1952: US Envoy at UN Cables Washington

“Pursuant to instructions, USUN (US representatives at UN) called on Graham today at his request. He handed us (a) copy of (the) aide-mémoire (text in immediately following telegram) he gave Indian and Pakistani rep(resentative)s this morning. He said they both received it without outcry and said they would send it to their governments for early reaction.

Graham said (that) he had come to (the) conclusion soon after (his) return to (the) subcontinent that neither India nor Pakistan was willing to give way sufficiently on troop quantum to make compromise on demilitarization possible. At (the) same time, (the) Indian decision to withdraw a division (of troops) means that (a) majority of forces on both sides will be withdrawn. This he construes as bringing (the) demilitarization process to (the) final phase, at which point it merges with (the) phase of establishing prerequisites for holding of plebiscite. (The) purpose of associating plebiscite administrator designate with (the) UNRep (UN Representative for India and Pakistan) in (the) next round of negotiations is to link questions of disarming, disbanding and location of remaining forces with (the) question of withdrawal.
Graham said (that) this idea came from his principal sec(retar)y, Marin. Marin explained (the) proposal further, pointing out that (the) UNRep in (the) final stage of demilitarization would be encroaching on (the) PlebAd’s (Plebiscite Administrator’s) responsibility unless some form of association and joint consultation were established. (The) PlebAd’s functions now would be simply advisory, not executive. He thought this step would be very good for Pakistan as (an) indication to (the) people of real progress towards plebiscite. He thought (that the)proposal (would) also (be) advantageous to India in that if it should develop that plebiscite could not in fact be held, i.e. if agreement on demilitarization is still not forthcoming, (the) PlebAd was (the) only authoritative person to make this finding.
Graham said (that the) task they had set themselves in Geneva was to find (a) device which would keep negotiations moving, bring in new (a) element, and avoid SC (Security Council) debate. He thought (that) they had succeeded. He believes (the) parties will both accept his proposal. He suggested that if (the) proposal commended itself to (the) US, it would be helpful if (the State) Dep(artmen)t should decide to instruct Bowles and Warren to commend (the) proposal to parties.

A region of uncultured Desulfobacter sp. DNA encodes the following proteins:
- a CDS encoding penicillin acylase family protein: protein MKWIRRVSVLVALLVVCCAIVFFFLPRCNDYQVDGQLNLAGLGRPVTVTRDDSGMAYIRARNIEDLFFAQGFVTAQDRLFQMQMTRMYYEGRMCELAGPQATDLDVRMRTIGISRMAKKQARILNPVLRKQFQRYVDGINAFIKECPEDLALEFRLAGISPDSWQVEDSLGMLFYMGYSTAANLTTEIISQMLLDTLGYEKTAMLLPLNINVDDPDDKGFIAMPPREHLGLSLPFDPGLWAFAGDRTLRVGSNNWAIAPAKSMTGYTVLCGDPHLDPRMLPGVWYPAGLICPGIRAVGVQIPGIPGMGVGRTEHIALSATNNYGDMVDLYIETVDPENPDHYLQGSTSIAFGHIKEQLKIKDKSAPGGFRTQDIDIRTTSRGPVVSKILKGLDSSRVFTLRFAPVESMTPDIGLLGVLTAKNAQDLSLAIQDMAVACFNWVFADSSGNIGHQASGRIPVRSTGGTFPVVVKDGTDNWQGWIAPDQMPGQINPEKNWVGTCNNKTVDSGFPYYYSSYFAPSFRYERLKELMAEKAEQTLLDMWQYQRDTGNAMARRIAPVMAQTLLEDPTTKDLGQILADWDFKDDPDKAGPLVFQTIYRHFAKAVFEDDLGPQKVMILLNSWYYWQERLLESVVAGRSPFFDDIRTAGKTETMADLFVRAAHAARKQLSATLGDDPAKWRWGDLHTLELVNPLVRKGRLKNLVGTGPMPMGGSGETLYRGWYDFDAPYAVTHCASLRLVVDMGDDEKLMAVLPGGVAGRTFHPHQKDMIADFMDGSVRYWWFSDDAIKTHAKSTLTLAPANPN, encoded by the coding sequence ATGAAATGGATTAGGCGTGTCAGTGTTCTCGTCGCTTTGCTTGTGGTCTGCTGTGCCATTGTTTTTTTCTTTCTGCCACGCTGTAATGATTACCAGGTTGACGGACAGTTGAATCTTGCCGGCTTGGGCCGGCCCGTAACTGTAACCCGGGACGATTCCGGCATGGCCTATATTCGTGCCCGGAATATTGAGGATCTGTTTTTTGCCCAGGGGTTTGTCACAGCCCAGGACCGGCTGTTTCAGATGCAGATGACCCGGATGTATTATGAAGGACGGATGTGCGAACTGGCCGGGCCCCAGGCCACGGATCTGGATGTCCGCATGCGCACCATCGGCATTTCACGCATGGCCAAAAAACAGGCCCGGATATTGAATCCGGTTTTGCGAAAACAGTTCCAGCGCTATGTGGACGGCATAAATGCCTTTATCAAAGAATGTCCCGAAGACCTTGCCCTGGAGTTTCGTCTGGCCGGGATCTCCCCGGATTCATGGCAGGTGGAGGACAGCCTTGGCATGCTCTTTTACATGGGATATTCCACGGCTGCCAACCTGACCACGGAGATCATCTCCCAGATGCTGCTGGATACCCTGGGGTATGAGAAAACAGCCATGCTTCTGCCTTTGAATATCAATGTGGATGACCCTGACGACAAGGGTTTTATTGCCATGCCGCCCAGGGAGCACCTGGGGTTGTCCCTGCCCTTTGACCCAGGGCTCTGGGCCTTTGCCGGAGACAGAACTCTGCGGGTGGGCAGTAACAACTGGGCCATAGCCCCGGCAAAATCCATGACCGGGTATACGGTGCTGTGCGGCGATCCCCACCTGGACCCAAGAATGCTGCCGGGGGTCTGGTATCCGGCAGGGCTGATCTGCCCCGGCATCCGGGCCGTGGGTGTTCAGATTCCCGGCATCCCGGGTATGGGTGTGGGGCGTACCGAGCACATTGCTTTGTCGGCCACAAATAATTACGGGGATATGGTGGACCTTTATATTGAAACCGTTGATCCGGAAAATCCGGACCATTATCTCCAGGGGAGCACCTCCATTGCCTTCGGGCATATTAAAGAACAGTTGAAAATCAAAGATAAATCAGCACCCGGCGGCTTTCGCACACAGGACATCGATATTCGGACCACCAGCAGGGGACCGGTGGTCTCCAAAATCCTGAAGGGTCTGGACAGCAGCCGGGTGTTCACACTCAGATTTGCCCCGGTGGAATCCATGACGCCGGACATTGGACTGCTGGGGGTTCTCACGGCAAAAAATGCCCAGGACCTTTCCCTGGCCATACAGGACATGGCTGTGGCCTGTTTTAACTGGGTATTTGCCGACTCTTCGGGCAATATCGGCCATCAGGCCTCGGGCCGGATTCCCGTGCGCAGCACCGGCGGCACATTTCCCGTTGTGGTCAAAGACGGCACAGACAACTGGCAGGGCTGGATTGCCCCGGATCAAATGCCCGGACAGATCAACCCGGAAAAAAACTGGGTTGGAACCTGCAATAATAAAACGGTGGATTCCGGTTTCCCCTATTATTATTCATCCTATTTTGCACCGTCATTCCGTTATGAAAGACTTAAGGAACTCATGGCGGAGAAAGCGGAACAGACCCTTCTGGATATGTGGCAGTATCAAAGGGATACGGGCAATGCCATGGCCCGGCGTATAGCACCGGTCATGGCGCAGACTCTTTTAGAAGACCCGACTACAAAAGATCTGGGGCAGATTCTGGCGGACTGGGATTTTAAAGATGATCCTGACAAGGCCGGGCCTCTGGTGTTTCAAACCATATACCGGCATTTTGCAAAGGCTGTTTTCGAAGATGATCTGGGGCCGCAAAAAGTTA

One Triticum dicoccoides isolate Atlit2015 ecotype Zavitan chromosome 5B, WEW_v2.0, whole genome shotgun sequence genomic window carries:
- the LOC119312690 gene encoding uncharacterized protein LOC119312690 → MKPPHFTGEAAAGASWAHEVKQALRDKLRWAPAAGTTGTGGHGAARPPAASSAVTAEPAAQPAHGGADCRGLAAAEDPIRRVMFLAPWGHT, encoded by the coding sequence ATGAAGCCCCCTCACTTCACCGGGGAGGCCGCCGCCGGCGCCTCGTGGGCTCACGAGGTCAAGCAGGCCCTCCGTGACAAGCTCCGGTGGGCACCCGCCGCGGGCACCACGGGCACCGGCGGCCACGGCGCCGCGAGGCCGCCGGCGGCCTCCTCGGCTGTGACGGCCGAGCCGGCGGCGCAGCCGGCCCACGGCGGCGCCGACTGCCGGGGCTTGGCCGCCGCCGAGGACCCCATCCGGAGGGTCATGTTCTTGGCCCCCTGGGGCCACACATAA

Graham and his staff did not seem confident that negotiations even with this new approach would succeed. Jackson said (that) if this became apparent after (a) month or two it might be helpful if (an) indication could be given that Graham’s terms of reference were broad enough to permit him to explore (an) alternative. We said (that) we understood (that) Graham was heir to Dixon’s powers and wondered why question arose. Jackson referred to State Dep(artmen)t’s March 29 message to Graham in Geneva (Deptel 742) which suggested (that) Graham might proceed with further negotiations without regard to (the) deadline on (his) report and (the) limitations of (his) terms of reference. Marin said there was also some feeling in (the) secretariat that (the) March 30, 1951 res(olution) limited Graham strictly to 2 UNCIP res(olutions) and did not include Dixon’s terms of reference. We said there was apparently confusion on this point and promised to raise it with (the) (State) Dep(artmen)t.
Regardless of answer on this point, Graham said (that) he had no intention of raising (an) alternative solution at (the) present. Any such suggestion, he said, would send (the) Pakistanis straight through (the) roof.
We told Graham about our representations on (the) sub-continent, on (the) importance of continuing negotiations, and about Zafrullah’s reply (Deptels 1018 to Karachi and 2128 to New Delhi; Karachi’s 1154). He said he was pleased, and encouraged by Zafrullah’s response.